The coronavirus (COVID-19) pandemic has had a significant impact on the non-profit sector. Many have had to either dramatically reduce, change, or completely shut their organizations down in adherence of state public health mandates. As a result, countless fundraisers have been cancelled (triggering revenue challenges) and the sector has had to layoff and furlough lots of employees.
Layoffs and furloughs are extremely difficult in the best of times, let alone in the midst of a global pandemic and economic slowdown. When making these emotional staffing decisions – even if they’re taken out of necessity – non-profits open themselves up to greater employment practices liability (EPL) exposure.
“I expect non-profit EPL exposure to increase during this time,” said Ian Perry (pictured above), underwriting manager in AmTrust’s non-profit division. “Only time can tell what’s going to come, but I expect there will be a lot of EPL claims arising from layoffs and furloughs. A lot of them are likely to be retaliation claims, with employees accusing employers of releasing them due to raising potential health concerns with returning to work during the pandemic. I think we all need to prepare to see a lot of employment-related claims coming six-months to a year down the road.”
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As well as facing EPL risk when getting rid of staff, non-profits also face heightened exposure when bringing their staff back into the office and resuming normal operations. If they take a phased approach and bring some employees back before others, they could face EPL lawsuits around discrimination in their staffing strategy. There are also concerns among employers – in the non-profit and for-profit sectors – around the potential for greater incidences of workplace discrimination connected to COVID-19. For example, if an employee falls sick with COVID-19, or shows symptoms of the virus, this could give rise to co-worker retaliation whereby people don’t want to work with the “COVID-19 carrier”. These are all things non-profits need to manage carefully, with the help of their insurance brokers and carriers, as they re-open.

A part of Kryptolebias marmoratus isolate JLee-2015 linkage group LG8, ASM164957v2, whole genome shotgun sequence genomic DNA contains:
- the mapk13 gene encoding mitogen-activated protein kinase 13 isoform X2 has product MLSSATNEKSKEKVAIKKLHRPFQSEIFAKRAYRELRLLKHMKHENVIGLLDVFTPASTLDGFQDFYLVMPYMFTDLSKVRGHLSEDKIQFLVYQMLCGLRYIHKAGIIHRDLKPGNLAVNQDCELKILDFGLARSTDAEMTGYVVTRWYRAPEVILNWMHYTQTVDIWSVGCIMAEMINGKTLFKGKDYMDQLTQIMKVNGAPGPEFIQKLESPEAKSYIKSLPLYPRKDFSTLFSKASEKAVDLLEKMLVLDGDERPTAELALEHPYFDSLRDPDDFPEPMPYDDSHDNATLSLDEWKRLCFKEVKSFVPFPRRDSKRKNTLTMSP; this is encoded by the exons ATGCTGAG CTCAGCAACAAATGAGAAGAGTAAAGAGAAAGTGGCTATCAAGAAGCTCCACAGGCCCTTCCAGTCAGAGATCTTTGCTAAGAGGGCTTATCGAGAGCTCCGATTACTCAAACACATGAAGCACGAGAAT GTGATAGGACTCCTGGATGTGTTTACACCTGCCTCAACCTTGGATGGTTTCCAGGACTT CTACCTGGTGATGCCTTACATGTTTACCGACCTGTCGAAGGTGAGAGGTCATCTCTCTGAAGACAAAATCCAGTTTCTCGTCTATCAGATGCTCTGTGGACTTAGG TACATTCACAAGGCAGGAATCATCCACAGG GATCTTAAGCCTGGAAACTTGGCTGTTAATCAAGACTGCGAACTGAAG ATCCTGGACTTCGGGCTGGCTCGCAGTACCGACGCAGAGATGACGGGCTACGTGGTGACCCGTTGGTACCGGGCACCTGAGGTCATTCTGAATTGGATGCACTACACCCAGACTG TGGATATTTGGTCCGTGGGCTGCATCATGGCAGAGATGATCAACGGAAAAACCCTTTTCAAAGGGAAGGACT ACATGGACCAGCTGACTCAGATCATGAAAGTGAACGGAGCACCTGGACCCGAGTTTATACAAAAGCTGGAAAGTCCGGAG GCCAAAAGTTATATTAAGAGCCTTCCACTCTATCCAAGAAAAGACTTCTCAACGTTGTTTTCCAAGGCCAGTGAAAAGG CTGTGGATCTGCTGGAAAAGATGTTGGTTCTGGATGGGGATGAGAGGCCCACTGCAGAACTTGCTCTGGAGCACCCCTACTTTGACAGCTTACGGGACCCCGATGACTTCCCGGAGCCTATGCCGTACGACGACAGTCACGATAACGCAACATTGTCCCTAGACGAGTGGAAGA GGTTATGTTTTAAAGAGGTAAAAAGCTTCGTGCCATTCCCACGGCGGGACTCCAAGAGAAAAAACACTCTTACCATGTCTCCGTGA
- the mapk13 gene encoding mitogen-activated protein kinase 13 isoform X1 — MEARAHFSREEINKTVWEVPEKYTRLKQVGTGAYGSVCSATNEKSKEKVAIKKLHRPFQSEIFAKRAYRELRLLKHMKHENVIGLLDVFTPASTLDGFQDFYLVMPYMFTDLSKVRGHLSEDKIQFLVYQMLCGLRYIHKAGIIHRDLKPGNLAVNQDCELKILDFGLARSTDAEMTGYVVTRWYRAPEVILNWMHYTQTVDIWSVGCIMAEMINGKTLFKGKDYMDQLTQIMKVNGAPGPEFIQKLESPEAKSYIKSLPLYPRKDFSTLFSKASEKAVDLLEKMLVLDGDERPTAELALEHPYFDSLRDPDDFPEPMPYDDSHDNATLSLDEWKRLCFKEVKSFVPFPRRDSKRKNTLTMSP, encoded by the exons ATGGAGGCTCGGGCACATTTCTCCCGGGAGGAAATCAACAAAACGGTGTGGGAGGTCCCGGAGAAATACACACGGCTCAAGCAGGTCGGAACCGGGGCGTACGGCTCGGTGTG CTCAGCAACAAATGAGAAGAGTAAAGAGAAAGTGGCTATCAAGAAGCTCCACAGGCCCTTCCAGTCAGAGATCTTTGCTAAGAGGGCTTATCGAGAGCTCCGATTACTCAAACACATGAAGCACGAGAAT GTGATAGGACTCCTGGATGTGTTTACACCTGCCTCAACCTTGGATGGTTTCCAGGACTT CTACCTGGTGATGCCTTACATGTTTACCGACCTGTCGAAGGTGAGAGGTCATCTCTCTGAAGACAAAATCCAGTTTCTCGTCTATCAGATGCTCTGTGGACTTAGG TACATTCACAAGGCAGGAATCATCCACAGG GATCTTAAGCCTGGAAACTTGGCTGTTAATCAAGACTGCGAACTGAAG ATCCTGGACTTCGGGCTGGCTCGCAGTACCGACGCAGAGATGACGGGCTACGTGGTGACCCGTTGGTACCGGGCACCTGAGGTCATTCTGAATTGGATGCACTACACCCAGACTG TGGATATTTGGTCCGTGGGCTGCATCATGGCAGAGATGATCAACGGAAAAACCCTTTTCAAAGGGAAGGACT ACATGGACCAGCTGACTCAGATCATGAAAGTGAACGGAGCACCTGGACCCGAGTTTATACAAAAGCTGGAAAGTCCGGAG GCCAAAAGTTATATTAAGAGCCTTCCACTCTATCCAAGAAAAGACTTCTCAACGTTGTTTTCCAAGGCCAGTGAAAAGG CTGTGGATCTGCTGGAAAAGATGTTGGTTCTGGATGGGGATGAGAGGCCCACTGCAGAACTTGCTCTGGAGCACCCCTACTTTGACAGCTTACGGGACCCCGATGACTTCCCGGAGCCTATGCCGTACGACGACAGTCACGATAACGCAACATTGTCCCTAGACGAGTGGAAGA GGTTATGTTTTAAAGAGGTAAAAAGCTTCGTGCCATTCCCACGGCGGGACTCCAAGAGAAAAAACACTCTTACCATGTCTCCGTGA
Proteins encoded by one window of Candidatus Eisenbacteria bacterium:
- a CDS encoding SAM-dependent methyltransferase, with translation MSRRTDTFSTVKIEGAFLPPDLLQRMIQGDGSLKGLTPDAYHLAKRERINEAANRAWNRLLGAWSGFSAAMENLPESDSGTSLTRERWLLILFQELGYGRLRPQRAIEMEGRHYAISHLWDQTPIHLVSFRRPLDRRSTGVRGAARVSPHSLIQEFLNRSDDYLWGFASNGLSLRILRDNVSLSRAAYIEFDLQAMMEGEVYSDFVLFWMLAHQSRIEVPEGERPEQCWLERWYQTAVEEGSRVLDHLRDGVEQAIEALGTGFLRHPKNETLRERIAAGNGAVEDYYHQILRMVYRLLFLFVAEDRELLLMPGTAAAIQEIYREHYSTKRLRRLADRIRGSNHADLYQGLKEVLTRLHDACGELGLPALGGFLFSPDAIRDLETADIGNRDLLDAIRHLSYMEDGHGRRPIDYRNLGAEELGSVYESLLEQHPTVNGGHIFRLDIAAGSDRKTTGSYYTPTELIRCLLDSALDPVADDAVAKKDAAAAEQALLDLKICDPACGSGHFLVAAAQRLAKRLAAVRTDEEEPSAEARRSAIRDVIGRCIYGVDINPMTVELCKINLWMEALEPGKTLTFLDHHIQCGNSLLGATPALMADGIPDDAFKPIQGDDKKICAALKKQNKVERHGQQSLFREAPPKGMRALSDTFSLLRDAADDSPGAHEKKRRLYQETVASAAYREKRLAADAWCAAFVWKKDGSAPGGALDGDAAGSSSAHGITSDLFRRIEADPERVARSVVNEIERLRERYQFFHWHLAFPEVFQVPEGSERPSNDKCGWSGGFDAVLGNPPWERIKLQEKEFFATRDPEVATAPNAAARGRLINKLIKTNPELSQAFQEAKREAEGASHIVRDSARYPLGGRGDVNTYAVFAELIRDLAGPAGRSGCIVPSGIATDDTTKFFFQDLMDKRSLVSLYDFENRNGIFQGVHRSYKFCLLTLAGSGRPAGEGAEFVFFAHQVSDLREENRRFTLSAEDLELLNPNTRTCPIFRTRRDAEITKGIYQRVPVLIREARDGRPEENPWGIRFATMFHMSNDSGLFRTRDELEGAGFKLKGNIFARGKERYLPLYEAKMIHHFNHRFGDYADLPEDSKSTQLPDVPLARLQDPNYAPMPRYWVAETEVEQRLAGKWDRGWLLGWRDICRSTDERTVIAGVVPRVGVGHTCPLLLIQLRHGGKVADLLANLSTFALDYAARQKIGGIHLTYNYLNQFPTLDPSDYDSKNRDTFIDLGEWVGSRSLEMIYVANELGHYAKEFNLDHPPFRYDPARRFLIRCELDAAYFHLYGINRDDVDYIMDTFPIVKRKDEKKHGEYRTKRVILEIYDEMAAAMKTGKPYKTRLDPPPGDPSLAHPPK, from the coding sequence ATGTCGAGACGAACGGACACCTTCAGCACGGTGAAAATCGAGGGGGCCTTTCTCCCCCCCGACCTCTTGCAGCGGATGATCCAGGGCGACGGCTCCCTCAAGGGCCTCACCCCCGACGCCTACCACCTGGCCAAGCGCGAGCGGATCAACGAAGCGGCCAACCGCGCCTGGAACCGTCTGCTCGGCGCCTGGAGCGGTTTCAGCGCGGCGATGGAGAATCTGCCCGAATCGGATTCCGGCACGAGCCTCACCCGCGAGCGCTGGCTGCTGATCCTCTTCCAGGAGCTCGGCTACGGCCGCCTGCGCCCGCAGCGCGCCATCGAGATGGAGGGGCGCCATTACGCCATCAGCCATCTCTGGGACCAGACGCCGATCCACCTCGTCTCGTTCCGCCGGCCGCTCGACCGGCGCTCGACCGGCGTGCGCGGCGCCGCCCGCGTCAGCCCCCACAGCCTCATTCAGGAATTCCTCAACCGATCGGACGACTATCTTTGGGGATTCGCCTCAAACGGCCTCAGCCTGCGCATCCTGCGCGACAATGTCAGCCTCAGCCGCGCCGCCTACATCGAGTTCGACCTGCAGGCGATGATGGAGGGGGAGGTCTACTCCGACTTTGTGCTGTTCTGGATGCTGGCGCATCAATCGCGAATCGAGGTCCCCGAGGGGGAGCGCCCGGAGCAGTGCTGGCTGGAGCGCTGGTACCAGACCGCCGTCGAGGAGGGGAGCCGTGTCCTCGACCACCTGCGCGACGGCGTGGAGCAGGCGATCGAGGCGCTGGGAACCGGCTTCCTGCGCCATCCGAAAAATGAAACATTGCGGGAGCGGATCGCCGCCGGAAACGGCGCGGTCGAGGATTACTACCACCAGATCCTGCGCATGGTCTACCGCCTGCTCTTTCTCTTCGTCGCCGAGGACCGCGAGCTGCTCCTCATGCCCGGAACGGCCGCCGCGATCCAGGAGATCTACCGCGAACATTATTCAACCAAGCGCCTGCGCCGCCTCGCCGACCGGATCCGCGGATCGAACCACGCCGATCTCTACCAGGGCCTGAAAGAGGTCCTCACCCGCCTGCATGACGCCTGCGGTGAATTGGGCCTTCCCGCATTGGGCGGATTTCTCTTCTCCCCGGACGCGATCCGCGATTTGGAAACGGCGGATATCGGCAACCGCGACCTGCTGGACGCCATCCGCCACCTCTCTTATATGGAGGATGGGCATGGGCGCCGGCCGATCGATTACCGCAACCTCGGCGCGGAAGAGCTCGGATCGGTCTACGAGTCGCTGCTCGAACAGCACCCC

Before the COVID-19 pandemic threw the labor market into chaos, the EPL risk landscape for non-profits was much less gloomy. Through much of 2019, the employment market was robust and many non-profits – especially those in the small- to mid-sized market – were enjoying a reduction in the frequency and severity of EPL claims, alongside a relatively flat insurance market with stable premiums, coverage and policy limits.
Parvathy Sree (pictured immediately above), vice president of underwriting in AmTrust Financial Services’ non-profit division, commented: “Up until the last couple of months, the employment market in the US was very robust and strong, so the frequency of EPL claims in the small- to mid-sized non-profit market had started to decline, at least on the accounts that we see. I would put that down to good underwriting in our non-profit division, and also the fact that we offer our clients a hotline for loss control.
“Before a non-profit wants to fire, layoff or furlough an employee, they can call up this hotline and consult with an expert to see if they’re going about it the right way, or if there could be any perception of discrimination. We also offer preventative resources and tools for the insured around other common causes of EPL claims, like racial discrimination and sexual harassment.”
It’s important for non-profit organizations to stay mindful of the common causes of EPL claims as they will not disappear just because there’s a public health crisis. While their exposure may reduce in the short-term if their employee count is down, non-profits still need to uphold best employment practices in the workplace, according to Sree.
“To mitigate the risk of harassment and discrimination, non-profit employers need to have strong workplace policies in place, and they need to train their employees on these policies,” Sree added. Most harassment claims under the EPL policy involve employees alleging harassment because of their sexual orientation, their gender, their nationality or race. While those trends are likely to continue, now non-profit organizations must contend with the added challenges and stress brought about by the COVID-19 pandemic.